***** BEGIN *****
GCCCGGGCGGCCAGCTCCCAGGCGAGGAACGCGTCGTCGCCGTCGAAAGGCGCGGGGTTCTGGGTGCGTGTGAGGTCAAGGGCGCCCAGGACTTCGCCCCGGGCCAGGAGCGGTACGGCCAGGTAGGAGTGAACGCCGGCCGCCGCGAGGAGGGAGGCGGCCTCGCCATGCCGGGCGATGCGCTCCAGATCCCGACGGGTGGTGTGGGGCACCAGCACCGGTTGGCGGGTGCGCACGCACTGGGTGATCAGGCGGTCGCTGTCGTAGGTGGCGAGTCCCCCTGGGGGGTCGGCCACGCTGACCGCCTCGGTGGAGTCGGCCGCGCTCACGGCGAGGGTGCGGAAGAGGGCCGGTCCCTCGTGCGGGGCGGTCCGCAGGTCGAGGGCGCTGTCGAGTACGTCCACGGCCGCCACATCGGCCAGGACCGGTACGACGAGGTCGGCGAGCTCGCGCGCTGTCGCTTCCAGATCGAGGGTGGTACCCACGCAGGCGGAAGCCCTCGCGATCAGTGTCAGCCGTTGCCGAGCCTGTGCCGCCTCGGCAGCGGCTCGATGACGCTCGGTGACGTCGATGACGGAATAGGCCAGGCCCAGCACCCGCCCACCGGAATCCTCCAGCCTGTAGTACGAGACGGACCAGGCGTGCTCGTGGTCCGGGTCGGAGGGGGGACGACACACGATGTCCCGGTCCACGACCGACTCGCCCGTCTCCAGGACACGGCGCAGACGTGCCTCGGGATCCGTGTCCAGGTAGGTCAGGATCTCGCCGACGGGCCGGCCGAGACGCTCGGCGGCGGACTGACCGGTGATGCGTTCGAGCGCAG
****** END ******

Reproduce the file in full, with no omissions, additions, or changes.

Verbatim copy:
GCCCGGGCGGCCAGCTCCCAGGCGAGGAACGCGTCGTCGCCGTCGAAAGGCGCGGGGTTCTGGGTGCGTGTGAGGTCAAGGGCGCCCAGGACTTCGCCCCGGGCCAGGAGCGGTACGGCCAGGTAGGAGTGAACGCCGGCCGCCGCGAGGAGGGAGGCGGCCTCGCCATGCCGGGCGATGCGCTCCAGATCCCGACGGGTGGTGTGGGGCACCAGCACCGGTTGGCGGGTGCGCACGCACTGGGTGATCAGGCGGTCGCTGTCGTAGGTGGCGAGTCCCCCTGGGGGGTCGGCCACGCTGACCGCCTCGGTGGAGTCGGCCGCGCTCACGGCGAGGGTGCGGAAGAGGGCCGGTCCCTCGTGCGGGGCGGTCCGCAGGTCGAGGGCGCTGTCGAGTACGTCCACGGCCGCCACATCGGCCAGGACCGGTACGACGAGGTCGGCGAGCTCGCGCGCTGTCGCTTCCAGATCGAGGGTGGTACCCACGCAGGCGGAAGCCCTCGCGATCAGTGTCAGCCGTTGCCGAGCCTGTGCCGCCTCGGCAGCGGCTCGATGACGCTCGGTGACGTCGATGACGGAATAGGCCAGGCCCAGCACCCGCCCACCGGAATCCTCCAGCCTGTAGTACGAGACGGACCAGGCGTGCTCGTGGTCCGGGTCGGAGGGGGGACGACACACGATGTCCCGGTCCACGACCGACTCGCCCGTCTCCAGGACACGGCGCAGACGTGCCTCGGGATCCGTGTCCAGGTAGGTCAGGATCTCGCCGACGGGCCGGCCGAGACGCTCGGCGGCGGACTGACCGGTGATGCGTTCGAGCGCAG